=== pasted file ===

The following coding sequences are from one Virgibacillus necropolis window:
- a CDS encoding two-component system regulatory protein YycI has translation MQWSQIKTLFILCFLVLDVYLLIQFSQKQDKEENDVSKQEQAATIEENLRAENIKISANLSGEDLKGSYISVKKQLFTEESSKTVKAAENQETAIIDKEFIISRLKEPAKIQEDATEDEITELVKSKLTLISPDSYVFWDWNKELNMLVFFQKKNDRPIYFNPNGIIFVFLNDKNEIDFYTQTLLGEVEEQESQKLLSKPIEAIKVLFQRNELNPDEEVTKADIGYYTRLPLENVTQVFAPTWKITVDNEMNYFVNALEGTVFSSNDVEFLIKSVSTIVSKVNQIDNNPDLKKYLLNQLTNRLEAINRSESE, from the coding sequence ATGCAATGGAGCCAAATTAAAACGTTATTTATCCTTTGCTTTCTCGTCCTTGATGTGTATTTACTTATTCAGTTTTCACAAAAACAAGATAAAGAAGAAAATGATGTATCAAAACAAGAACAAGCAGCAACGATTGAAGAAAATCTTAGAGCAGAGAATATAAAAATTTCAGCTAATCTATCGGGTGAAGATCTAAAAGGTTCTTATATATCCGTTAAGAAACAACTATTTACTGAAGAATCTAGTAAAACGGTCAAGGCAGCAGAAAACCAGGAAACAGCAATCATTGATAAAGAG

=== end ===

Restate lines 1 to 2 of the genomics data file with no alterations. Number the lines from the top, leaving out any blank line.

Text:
The following coding sequences are from one Virgibacillus necropolis window:
- a CDS encoding two-component system regulatory protein YycI has translation MQWSQIKTLFILCFLVLDVYLLIQFSQKQDKEENDVSKQEQAATIEENLRAENIKISANLSGEDLKGSYISVKKQLFTEESSKTVKAAENQETAIIDKEFIISRLKEPAKIQEDATEDEITELVKSKLTLISPDSYVFWDWNKELNMLVFFQKKNDRPIYFNPNGIIFVFLNDKNEIDFYTQTLLGEVEEQESQKLLSKPIEAIKVLFQRNELNPDEEVTKADIGYYTRLPLENVTQVFAPTWKITVDNEMNYFVNALEGTVFSSNDVEFLIKSVSTIVSKVNQIDNNPDLKKYLLNQLTNRLEAINRSESE, from the coding sequence ATGCAATGGAGCCAAATTAAAACGTTATTTATCCTTTGCTTTCTCGTCCTTGATGTGTATTTACTTATTCAGTTTTCACAAAAACAAGATAAAGAAGAAAATGATGTATCAAAACAAGAACAAGCAGCAACGATTGAAGAAAATCTTAGAGCAGAGAATATAAAAATTTCAGCTAATCTATCGGGTGAAGATCTAAAAGGTTCTTATATATCCGTTAAGAAACAACTATTTACTGAAGAATCTAGTAAAACGGTCAAGGCAGCAGAAAACCAGGAAACAGCAATCATTGATAAAGAG